In a famous paragraph in Walden, Henry David Thoreau asserts the following:
The mass of men lead lives of quiet desperation. What is called resignation is confirmed desperation. From the desperate city you go into the desperate country, and have to console yourself with the bravery of minks and muskrats. A stereotyped but unconscious despair is concealed even under what are called the games and amusements of mankind. There is no play in them, for this comes after work. But it is a characteristic of wisdom not to do desperate things.
Thoreau sees most men as leading hollow, inauthentic lives spent in pursuit of wealth or ambition or perhaps merely survival. These people may sometimes go to the countryside and may even visit the same woods where he is staying, but they rush to and from these tranquil places, filling them with noise and anxiety while they remain. They go shooting, killing animals rather than looking at them and appreciating their beauty, or amuse themselves with other pastimes in which there is no particular pleasure but which merely provide a brief respite from the work to which they must always return.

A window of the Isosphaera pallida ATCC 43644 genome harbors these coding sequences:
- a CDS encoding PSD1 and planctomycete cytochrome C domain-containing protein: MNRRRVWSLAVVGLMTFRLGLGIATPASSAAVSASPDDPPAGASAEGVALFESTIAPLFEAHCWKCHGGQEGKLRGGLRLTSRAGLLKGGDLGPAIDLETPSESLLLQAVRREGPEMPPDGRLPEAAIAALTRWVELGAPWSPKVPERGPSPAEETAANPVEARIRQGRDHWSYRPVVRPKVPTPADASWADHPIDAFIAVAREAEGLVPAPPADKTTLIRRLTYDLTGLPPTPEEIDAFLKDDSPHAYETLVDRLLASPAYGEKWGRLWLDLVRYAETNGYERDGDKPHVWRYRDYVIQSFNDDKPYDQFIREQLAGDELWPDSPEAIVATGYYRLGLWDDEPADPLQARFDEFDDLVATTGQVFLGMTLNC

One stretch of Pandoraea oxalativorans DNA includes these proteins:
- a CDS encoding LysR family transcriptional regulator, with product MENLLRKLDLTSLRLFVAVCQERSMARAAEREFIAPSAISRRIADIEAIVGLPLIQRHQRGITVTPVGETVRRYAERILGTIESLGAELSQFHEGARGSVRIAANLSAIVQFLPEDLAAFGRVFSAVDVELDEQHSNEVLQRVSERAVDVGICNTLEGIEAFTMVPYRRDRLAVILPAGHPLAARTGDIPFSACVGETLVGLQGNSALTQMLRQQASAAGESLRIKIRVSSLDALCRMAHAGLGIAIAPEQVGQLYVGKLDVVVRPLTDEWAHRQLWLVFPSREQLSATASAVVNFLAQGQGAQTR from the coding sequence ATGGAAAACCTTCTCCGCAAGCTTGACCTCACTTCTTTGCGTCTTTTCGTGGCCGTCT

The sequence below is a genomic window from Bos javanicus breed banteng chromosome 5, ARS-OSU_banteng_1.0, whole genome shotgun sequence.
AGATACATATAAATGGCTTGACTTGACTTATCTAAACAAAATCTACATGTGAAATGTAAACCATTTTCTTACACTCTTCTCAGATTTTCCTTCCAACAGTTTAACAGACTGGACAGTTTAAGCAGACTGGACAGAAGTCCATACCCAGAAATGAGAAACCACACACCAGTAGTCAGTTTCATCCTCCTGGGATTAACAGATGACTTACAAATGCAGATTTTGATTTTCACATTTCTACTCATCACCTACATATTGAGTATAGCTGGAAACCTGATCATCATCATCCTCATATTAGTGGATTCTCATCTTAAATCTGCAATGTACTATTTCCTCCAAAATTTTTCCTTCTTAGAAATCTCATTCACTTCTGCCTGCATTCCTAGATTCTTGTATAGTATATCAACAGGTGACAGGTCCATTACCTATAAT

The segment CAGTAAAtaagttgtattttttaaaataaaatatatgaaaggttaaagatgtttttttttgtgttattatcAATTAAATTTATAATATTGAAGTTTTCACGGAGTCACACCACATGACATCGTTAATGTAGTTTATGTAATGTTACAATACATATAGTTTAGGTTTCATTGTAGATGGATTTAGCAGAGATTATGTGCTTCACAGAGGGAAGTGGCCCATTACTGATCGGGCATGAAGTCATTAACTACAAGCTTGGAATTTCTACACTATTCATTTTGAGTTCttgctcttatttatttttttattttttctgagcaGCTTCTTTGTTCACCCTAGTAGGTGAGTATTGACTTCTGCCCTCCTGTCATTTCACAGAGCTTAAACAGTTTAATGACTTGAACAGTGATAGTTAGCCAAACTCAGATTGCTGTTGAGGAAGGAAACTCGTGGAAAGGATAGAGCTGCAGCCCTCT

The mental and emotional state engendered by such a frenetic and empty lifestyle is what Thoreau means by "quiet desperation." The men who live these lives do not dare cry out in pain, or beat their breasts, or weep like the tragic hero at the end of a Greek play. Their silence and repression adds to their desperation, since they never admit to anyone how tragically unfulfilling their lives are. Perhaps they will not even admit this to themselves, which hinders the possibility of escape even further. Thoreau contrasts this inner turmoil suffered in silence with the truly quiet mind, which is nourished by serene contemplation in the midst of nature.